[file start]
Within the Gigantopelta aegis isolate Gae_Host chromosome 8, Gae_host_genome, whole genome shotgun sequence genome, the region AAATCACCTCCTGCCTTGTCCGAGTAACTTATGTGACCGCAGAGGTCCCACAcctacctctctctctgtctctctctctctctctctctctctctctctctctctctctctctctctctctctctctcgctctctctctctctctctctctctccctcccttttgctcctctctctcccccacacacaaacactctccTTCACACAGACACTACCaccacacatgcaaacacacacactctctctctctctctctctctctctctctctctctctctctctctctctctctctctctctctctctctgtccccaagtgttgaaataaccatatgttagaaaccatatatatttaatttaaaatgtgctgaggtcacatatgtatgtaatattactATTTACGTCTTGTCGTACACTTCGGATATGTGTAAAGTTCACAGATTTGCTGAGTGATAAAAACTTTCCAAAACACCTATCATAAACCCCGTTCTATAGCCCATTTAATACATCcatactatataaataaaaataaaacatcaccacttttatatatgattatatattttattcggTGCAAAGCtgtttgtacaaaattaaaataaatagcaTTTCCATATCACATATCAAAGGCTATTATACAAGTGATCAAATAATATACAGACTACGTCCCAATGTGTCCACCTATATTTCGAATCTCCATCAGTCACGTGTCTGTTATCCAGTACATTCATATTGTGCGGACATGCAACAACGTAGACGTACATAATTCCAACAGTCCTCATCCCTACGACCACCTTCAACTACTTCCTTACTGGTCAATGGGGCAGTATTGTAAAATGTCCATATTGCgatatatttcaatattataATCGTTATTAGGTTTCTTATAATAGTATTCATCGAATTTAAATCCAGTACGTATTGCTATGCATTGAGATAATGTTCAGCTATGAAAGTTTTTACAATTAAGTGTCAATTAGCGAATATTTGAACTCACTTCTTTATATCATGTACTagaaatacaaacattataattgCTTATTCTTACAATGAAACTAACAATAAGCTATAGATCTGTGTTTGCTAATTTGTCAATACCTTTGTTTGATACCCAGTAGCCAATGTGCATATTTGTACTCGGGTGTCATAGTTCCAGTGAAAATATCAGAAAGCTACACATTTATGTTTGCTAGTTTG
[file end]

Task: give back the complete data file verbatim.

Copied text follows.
Within the Gigantopelta aegis isolate Gae_Host chromosome 8, Gae_host_genome, whole genome shotgun sequence genome, the region AAATCACCTCCTGCCTTGTCCGAGTAACTTATGTGACCGCAGAGGTCCCACAcctacctctctctctgtctctctctctctctctctctctctctctctctctctctctctctctctctctctctctcgctctctctctctctctctctctctccctcccttttgctcctctctctcccccacacacaaacactctccTTCACACAGACACTACCaccacacatgcaaacacacacactctctctctctctctctctctctctctctctctctctctctctctctctctctctctctctctctctctgtccccaagtgttgaaataaccatatgttagaaaccatatatatttaatttaaaatgtgctgaggtcacatatgtatgtaatattactATTTACGTCTTGTCGTACACTTCGGATATGTGTAAAGTTCACAGATTTGCTGAGTGATAAAAACTTTCCAAAACACCTATCATAAACCCCGTTCTATAGCCCATTTAATACATCcatactatataaataaaaataaaacatcaccacttttatatatgattatatattttattcggTGCAAAGCtgtttgtacaaaattaaaataaatagcaTTTCCATATCACATATCAAAGGCTATTATACAAGTGATCAAATAATATACAGACTACGTCCCAATGTGTCCACCTATATTTCGAATCTCCATCAGTCACGTGTCTGTTATCCAGTACATTCATATTGTGCGGACATGCAACAACGTAGACGTACATAATTCCAACAGTCCTCATCCCTACGACCACCTTCAACTACTTCCTTACTGGTCAATGGGGCAGTATTGTAAAATGTCCATATTGCgatatatttcaatattataATCGTTATTAGGTTTCTTATAATAGTATTCATCGAATTTAAATCCAGTACGTATTGCTATGCATTGAGATAATGTTCAGCTATGAAAGTTTTTACAATTAAGTGTCAATTAGCGAATATTTGAACTCACTTCTTTATATCATGTACTagaaatacaaacattataattgCTTATTCTTACAATGAAACTAACAATAAGCTATAGATCTGTGTTTGCTAATTTGTCAATACCTTTGTTTGATACCCAGTAGCCAATGTGCATATTTGTACTCGGGTGTCATAGTTCCAGTGAAAATATCAGAAAGCTACACATTTATGTTTGCTAGTTTG